Recently, I asked a simple question on Linkedin and a couple of other platforms: What is stopping you from getting a professional headshot? 

As a professional photographer, I already had an idea of what can hold people back, but in my mind it was mainly to do with cost, with people’s insecurities about their body, or a complete aversion for sitting in front of a camera. What I didn’t expect, was that many of you thought that getting a professional headshot could appear as vain, frivolous, embarrassing and you didn’t want to come across as “too corporate” or “trying too hard”. In my quest to demystify the professional headshot, I thought I would address this point first, and show you how headshots come across from the client’s viewpoint instead of your own viewpoint, and yes, there is often a discrepancy…

While doing my research, I came across a brilliant tool called Photo Feeler which allows you to get some unbiased opinions on your headshot. You can use it in various contexts: Business, Social or Dating. Obviously for the purpose of this experiment I chose the “business” context, which gives you rating for the 3 following traits: Competent, Likeable and Influential.

For this article, I have enlisted the help of my long-enduring husband, Dave.

I asked Dave to take some photos himself and also dug around my photo archives to find various photos of him, to try and represent the most typical photos I see used as profile photos online, particularly those which are not professional headshots. I also took a professional headshot of him to compare.

If you’re a reluctant poser, you’ve maybe tried some of these:

1. The Selfie

Quick and cheap, you can do it yourself. Now, in Dave’s defence, he’s not an expert at selfies… He probably could have made a better use of the light and tidied up the shelves.

But nonetheless, this shot has the distinctive “selfie look” not the most flattering as the wide angle causes a distortion of the facial features. Selfies tend to rate lower on the “competent” and “influential” traits, possibly because they imply you didn’t think it was worth investing too much effort or money on making a good first impression. 

2. The Wedding Guest

You really can’t face taking a photo so you rummage through your archive and find this photo of you, it was taken by a professional and you’re in a suit, that will do ;-)

Except you’re at a wedding, not at a place of work. Once again it’s not really giving the right impression and confusing the viewers. 

3. The Party Shot

Taken at a social event, this one is a typical example of choosing a shot because you like the way you look in it rather than really thinking about the effect on the viewer.

Party shots are often part of a larger group shot that has been cropped, which could potentially work well for a dating profile but doesn’t really come across as professional.

4. The Holiday Snap

You’re very camera shy and hate being photographed, the thought of having your face on display fills you with dread so you find a candid shot taken on holiday with your face partly obscured, sometimes with sunglasses. Just be aware of the impact it has on the viewer, it doesn’t really achieve the goal of making you recognisable to a potential client you’ve met in the past or gives the right impression about how professional you are. Your profile photo is, after your name, the first thing people will see on your LinkedIn profile. Would you talk about your holidays on the first line of your CV?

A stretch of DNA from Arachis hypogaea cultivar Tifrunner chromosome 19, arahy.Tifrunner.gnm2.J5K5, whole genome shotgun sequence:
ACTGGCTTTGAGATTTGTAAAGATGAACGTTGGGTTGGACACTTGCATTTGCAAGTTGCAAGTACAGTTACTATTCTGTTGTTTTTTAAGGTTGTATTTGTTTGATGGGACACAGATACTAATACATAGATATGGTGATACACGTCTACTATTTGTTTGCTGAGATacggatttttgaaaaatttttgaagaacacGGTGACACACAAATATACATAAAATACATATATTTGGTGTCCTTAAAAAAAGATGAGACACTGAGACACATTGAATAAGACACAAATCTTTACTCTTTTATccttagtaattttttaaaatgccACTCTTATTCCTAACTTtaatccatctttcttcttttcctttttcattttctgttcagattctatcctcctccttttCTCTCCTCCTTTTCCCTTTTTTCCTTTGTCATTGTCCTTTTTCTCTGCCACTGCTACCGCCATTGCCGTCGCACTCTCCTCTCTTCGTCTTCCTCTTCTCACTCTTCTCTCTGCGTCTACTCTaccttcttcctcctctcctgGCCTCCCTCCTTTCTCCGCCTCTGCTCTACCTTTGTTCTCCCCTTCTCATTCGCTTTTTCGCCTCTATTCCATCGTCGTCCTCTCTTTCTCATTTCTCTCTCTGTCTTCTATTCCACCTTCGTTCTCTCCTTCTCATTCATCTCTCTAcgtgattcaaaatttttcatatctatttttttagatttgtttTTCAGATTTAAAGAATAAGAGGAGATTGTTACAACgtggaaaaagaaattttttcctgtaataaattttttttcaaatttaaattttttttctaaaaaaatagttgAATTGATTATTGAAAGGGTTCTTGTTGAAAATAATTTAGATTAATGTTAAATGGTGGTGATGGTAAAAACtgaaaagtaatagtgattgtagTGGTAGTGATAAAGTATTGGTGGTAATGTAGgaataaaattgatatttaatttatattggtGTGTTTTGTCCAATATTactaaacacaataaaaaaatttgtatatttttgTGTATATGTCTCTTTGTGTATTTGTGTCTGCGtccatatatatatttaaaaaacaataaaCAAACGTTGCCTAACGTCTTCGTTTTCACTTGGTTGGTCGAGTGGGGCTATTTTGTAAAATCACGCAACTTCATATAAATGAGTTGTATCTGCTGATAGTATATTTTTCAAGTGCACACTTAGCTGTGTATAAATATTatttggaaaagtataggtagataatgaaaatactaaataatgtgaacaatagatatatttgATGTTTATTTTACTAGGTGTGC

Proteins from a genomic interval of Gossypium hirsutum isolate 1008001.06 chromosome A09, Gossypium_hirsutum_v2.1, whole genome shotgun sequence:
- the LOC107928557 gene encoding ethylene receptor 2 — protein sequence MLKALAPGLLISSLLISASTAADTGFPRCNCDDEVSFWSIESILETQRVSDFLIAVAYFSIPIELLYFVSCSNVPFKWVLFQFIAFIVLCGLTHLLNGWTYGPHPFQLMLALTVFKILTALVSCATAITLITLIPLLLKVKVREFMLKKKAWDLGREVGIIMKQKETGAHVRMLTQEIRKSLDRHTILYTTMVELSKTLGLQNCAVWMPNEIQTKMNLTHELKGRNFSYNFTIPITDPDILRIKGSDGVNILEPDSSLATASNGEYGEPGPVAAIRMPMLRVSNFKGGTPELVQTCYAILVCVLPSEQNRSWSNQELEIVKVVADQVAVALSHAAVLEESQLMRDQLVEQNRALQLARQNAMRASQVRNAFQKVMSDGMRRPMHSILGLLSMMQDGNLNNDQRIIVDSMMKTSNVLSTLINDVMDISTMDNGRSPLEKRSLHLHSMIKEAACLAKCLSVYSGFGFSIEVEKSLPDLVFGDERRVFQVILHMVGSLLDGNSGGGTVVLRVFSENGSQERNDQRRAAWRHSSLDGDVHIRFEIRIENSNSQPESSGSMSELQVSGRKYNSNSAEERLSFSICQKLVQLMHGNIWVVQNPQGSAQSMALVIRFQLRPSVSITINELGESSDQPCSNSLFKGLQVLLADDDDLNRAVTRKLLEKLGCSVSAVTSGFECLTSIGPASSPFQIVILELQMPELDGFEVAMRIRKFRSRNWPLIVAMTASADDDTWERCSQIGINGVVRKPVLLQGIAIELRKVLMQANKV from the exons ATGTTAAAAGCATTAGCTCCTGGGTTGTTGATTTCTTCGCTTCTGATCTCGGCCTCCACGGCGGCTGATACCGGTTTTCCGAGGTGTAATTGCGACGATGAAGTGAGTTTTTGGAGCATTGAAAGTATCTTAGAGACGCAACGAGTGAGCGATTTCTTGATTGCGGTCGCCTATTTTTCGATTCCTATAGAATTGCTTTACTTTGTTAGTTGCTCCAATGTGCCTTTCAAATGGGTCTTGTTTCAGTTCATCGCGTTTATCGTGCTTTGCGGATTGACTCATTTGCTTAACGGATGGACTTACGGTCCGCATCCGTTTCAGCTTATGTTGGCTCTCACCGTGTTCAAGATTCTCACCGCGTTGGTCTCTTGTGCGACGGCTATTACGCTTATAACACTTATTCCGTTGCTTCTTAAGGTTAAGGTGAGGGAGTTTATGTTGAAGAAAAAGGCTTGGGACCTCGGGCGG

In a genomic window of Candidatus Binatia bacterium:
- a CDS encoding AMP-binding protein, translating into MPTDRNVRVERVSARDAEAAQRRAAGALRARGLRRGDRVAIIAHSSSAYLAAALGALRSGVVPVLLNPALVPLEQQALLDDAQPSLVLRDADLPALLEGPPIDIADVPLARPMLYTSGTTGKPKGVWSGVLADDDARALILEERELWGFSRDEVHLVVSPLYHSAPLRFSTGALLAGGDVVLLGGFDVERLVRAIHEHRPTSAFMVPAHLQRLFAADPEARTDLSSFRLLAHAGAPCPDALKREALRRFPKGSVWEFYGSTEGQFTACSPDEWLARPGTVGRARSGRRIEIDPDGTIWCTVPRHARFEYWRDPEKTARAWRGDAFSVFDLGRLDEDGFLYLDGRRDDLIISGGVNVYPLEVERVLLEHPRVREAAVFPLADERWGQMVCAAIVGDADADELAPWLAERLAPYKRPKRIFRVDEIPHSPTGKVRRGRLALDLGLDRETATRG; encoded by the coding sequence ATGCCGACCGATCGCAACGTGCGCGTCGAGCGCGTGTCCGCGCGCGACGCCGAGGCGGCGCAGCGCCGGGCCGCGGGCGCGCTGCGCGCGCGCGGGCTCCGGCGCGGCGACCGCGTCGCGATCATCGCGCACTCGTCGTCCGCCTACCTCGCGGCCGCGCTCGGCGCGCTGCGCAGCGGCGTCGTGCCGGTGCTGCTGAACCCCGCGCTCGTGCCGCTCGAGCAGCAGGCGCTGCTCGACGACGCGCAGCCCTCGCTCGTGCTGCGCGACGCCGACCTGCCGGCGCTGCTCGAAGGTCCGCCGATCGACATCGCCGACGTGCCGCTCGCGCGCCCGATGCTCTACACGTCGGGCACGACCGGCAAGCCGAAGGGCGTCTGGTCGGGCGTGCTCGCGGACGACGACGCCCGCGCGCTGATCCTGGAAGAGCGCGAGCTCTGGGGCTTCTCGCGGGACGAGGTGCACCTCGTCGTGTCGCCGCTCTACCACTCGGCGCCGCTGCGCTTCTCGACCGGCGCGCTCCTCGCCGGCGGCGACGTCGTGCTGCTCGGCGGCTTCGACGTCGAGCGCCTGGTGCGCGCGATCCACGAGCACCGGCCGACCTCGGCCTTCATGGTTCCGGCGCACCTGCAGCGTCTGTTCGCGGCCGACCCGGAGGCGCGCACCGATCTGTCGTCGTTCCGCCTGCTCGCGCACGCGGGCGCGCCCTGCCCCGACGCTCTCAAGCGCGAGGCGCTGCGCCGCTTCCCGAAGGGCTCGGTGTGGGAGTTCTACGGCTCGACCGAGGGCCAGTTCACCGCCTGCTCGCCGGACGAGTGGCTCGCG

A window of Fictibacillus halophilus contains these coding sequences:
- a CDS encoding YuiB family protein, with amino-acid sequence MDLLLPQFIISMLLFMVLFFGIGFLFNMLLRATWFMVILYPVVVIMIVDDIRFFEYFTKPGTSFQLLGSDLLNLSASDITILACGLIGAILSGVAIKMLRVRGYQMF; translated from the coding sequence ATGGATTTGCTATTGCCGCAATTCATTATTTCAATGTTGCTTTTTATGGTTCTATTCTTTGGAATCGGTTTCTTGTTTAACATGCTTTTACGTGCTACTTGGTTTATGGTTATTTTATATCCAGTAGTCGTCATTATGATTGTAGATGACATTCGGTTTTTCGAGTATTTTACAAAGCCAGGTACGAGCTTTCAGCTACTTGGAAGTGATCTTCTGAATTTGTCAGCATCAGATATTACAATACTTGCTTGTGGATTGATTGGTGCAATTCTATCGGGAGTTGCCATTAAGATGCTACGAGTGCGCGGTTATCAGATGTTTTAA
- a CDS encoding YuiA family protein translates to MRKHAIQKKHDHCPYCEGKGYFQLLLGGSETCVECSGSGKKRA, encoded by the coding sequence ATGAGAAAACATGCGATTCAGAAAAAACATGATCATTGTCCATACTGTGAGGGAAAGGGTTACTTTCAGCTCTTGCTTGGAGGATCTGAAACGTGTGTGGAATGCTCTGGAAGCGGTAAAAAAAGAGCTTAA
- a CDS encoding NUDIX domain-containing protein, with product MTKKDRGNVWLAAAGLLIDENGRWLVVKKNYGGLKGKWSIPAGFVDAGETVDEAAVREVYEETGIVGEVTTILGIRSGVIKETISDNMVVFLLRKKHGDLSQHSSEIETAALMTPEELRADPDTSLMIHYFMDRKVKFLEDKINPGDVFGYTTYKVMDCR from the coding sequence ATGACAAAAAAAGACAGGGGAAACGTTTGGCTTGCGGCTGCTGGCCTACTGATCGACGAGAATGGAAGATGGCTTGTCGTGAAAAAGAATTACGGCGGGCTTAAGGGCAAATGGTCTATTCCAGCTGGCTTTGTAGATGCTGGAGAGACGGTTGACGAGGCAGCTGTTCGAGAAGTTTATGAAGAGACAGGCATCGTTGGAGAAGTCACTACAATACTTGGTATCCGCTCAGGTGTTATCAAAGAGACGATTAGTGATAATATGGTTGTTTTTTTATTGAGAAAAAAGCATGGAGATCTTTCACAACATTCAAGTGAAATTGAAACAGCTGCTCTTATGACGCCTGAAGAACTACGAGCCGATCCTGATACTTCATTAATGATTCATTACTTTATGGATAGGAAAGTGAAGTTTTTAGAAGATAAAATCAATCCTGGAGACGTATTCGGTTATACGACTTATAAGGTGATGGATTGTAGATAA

5. The DIY White Wall Shot

Now, don’t get me wrong, I have seen some lovely DIY shots and if you have time, it’s certainly worth giving them a go.

It might just take many attempts before you get anything you’re happy to have as your profile picture. And if you’re not the type of person who feels comfortable in front of a camera in the first place, chances are you will struggle to get a great expression on a DIY headshot.

6. The Mystery Man (Or Woman?)

Ironically, this one is probably the most risky approach of all. No profile pic. What conclusion do you draw when you come across a LinkedIn profile with no photo?

My first thought is: this person created their profile but don’t interact on LinkedIn, I am not going to bother connecting with them as I probably won’t get a response. Am I even looking at the right profile, there are 99+ people with the name I am looking for…

7. The Professional Headshot

Dave gave me 2 minutes to grab a quick headshot. I guided him through the posing to look engaged, and the background has a relaxed feel. How formal or casual, conservative or creative your headshot looks should of course be adapted based on your line of work. But overall, most people want to appear both professional and personable.

If you are still not convinced, I invite you to try Photo Feeler for yourself. Even if you don’t upload a photo, maybe just try rating a few photos through their website and you might be surprised to see how our brain assesses a photo and draws conclusions on a stranger’s personality and professionalism.

Having a decent headshot isn’t about being vain, it’s about having a photo that represents you in the best light. We’re not talking about lots of airbrushing to make you look 10 years younger, or forcing you into an overly corporate or cheesy set-up. It’s about having a photo that is flattering and still 100% you, and makes you feel confident about the image you’re putting across in a business environment.

Do you need help? Getting a professional headshot is not as complicated as you think. Try Googling “Headshot photographer near me“, check the reviews and take a few minutes to go through the photographers’ portfolio to make sure they’re a good match for you.

You can get in touch to book your headshot session in St Albans (Hertfordshire), more info on my website: https://www.stephaniebelton.com/professional-headshots-st-albans/

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